A frequent political talking point — when issues of tax law and corporate governance are concerned — is the lack of income taxes Amazon pays to the federal government. In 2018, Snopes rated “True” the claim that the online retailer had paid no such taxes in the 2017 tax year. Readers raised the same question for the 2018 tax year, and once again our rating is "True."
Though Amazon’s actual U.S. tax filings are not public, a broad overview of their overall tax burden can be found in their SEC 10-K filing. In 2018, the company made over $200 billion in sales, but paid no money to the U.S. government in the form of income tax (in fact, the government actually owed the company some $129 million as noted in parentheses in the chart below):
However, the company did pay taxes abroad and at the state level: "Amazon pays all the taxes we are required to pay in the U.S. and every country where we operate, including paying $2.6 billion in corporate tax and reporting $3.4 billion in tax expense over the last three years," an Amazon spokesperson told Yahoo Finance in February 2019.
As we discussed in our previous Amazon tax fact check, the methods employed to make that extremely reduced tax burden a reality are only vaguely described by the company, but the process involves taking as many tax credits as possible under the law. "We have tax benefits relating to excess stock-based compensation deductions and accelerated depreciation deductions that are being utilized to reduce our U.S. taxable income," the company wrote in their SEC filing.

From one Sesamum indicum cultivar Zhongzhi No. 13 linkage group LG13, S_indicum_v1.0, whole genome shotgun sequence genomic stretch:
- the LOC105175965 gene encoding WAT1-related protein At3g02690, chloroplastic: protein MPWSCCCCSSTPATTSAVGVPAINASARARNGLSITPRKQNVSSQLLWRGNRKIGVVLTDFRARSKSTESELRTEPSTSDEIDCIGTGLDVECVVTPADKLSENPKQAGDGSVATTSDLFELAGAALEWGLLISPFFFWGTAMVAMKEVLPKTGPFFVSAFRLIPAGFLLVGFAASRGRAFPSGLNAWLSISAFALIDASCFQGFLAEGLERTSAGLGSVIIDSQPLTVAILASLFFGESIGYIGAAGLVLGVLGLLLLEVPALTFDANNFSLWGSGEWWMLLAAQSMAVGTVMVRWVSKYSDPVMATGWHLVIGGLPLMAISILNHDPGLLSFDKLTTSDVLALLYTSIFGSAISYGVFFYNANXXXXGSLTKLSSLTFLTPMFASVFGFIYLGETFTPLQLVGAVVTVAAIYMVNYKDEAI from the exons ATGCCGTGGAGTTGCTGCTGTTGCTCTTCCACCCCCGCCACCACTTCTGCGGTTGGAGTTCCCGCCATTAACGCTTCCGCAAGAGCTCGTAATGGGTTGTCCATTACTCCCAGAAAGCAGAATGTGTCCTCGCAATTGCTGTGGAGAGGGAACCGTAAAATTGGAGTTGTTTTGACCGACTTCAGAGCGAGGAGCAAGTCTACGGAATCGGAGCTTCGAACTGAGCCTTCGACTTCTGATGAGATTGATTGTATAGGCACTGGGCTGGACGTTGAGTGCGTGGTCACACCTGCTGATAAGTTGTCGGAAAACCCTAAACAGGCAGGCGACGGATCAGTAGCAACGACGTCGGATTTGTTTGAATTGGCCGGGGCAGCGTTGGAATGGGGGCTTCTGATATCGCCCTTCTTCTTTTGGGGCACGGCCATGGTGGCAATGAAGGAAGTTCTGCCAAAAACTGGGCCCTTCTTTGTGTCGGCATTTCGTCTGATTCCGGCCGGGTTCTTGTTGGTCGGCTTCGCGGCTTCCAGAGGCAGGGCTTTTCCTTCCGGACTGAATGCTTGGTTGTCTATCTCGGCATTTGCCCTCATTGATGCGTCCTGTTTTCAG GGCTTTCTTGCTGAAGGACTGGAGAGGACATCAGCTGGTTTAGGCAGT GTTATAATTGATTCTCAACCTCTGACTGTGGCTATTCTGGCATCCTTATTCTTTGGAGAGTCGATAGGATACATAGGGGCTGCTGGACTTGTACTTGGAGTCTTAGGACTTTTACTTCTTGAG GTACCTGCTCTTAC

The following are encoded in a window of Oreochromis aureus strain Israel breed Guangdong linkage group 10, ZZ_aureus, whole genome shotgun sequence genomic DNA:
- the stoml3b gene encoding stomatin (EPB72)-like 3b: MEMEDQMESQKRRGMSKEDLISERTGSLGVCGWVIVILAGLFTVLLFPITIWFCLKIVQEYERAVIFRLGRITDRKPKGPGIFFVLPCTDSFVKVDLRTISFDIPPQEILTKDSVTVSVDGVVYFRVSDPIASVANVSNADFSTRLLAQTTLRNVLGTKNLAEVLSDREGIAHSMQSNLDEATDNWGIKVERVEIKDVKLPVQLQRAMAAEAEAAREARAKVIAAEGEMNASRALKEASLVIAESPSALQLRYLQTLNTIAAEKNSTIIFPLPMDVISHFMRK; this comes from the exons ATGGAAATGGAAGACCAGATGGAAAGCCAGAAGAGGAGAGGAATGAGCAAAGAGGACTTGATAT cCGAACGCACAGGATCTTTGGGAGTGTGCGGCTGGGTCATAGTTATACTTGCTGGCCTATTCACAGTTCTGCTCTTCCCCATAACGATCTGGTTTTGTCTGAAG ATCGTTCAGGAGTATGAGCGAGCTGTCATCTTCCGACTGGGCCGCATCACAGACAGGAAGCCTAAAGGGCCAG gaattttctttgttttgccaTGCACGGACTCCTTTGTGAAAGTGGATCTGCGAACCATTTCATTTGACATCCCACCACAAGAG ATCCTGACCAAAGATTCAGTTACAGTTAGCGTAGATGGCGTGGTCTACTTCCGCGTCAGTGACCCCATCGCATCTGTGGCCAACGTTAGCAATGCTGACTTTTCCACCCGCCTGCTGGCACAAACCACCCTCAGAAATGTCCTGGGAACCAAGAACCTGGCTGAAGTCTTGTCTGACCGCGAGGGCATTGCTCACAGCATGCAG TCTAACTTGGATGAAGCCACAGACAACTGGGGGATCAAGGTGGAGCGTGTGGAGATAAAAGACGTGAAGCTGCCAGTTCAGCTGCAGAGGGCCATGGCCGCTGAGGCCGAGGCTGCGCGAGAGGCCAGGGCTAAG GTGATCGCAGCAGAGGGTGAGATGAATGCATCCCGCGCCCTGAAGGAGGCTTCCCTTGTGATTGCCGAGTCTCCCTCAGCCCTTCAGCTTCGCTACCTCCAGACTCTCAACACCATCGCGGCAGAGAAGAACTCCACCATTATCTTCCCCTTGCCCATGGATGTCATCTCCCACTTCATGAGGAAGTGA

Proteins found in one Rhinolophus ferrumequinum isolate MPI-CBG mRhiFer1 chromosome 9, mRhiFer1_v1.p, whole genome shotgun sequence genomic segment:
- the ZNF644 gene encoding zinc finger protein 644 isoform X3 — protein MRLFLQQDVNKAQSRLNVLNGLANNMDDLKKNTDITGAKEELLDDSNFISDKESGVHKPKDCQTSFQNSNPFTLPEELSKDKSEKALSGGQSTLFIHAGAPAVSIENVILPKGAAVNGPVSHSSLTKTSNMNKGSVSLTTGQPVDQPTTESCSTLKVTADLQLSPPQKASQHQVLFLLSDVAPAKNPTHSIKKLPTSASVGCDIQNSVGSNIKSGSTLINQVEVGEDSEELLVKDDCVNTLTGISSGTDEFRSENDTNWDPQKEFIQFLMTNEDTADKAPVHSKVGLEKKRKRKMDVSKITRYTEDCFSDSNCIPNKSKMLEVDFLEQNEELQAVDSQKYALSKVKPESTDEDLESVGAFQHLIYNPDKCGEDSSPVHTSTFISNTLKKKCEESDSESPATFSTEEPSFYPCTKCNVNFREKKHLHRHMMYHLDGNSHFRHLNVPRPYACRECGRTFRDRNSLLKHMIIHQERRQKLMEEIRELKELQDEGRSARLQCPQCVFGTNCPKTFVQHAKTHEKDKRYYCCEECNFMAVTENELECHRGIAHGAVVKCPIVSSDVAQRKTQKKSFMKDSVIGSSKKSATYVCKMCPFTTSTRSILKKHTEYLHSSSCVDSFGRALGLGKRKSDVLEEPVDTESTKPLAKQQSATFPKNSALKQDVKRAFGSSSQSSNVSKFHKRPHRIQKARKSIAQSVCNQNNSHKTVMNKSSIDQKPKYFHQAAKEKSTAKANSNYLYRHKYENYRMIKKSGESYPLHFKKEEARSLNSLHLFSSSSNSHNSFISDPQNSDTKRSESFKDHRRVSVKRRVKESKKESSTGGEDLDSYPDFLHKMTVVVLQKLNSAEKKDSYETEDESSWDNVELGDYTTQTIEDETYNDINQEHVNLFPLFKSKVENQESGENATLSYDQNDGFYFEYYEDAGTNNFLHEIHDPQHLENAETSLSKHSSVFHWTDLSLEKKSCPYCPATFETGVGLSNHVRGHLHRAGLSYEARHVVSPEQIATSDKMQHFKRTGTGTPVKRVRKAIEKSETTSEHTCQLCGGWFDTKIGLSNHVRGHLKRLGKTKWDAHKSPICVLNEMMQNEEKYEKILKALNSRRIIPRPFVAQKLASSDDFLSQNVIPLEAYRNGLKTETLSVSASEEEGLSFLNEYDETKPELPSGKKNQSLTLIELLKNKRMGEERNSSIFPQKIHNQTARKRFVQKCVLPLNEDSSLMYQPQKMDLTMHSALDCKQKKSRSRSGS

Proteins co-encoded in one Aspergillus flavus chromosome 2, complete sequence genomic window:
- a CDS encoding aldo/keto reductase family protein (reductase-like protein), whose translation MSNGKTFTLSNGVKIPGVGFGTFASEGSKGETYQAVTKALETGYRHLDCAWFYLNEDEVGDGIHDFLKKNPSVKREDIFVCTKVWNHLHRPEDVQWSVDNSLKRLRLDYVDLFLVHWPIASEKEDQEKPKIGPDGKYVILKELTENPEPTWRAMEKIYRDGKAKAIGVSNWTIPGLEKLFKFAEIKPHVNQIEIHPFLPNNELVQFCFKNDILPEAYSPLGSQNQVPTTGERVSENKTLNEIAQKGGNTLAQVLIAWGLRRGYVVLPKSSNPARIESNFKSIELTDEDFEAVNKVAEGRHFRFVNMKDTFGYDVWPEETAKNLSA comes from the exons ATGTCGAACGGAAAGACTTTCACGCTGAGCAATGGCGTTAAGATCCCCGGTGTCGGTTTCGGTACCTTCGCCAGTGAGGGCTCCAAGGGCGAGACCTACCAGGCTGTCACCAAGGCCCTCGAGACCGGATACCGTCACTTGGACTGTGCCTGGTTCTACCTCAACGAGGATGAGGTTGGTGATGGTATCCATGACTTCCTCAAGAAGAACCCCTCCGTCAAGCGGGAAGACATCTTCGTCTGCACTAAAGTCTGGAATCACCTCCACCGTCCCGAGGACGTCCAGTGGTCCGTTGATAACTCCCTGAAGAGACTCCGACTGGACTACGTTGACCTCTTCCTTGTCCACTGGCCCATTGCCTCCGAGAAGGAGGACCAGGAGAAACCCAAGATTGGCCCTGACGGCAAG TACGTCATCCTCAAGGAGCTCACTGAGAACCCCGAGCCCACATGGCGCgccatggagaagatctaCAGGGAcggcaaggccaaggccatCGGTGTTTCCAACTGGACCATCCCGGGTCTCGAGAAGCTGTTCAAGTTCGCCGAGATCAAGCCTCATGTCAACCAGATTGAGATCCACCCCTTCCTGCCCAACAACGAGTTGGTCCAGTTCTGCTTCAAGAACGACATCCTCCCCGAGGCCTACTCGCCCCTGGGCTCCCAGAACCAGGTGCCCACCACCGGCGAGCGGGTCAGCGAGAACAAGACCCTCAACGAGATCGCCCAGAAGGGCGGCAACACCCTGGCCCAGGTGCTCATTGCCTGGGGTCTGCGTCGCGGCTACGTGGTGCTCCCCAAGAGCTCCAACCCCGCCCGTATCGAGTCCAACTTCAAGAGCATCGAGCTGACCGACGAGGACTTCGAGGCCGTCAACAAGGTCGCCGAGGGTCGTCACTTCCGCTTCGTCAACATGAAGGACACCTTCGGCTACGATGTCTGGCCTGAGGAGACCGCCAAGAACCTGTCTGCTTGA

Stock-based compensation refers to the fact that publicly traded corporations, like Amazon, can list the stock options they grant to employees as a business cost in their accounting, and if an option-receiving employee makes over $1 million a year in salary, the profits from the sale of those stocks can then be counted as a federal income tax deduction for the corporation.
With respect to the other tax credits or deductions? "It’s hard to know exactly what they’re doing," Steve Wamhoff, director of federal tax policy for the non-partisan Institute for Taxation and Economic Policy, told Yahoo. "Their public documents ... don’t lay out their tax strategy. So it’s unclear exactly which breaks [Amazon is taking advantage of]."
Regardless, it is factually true that Amazon paid nothing in federal income tax in 2018.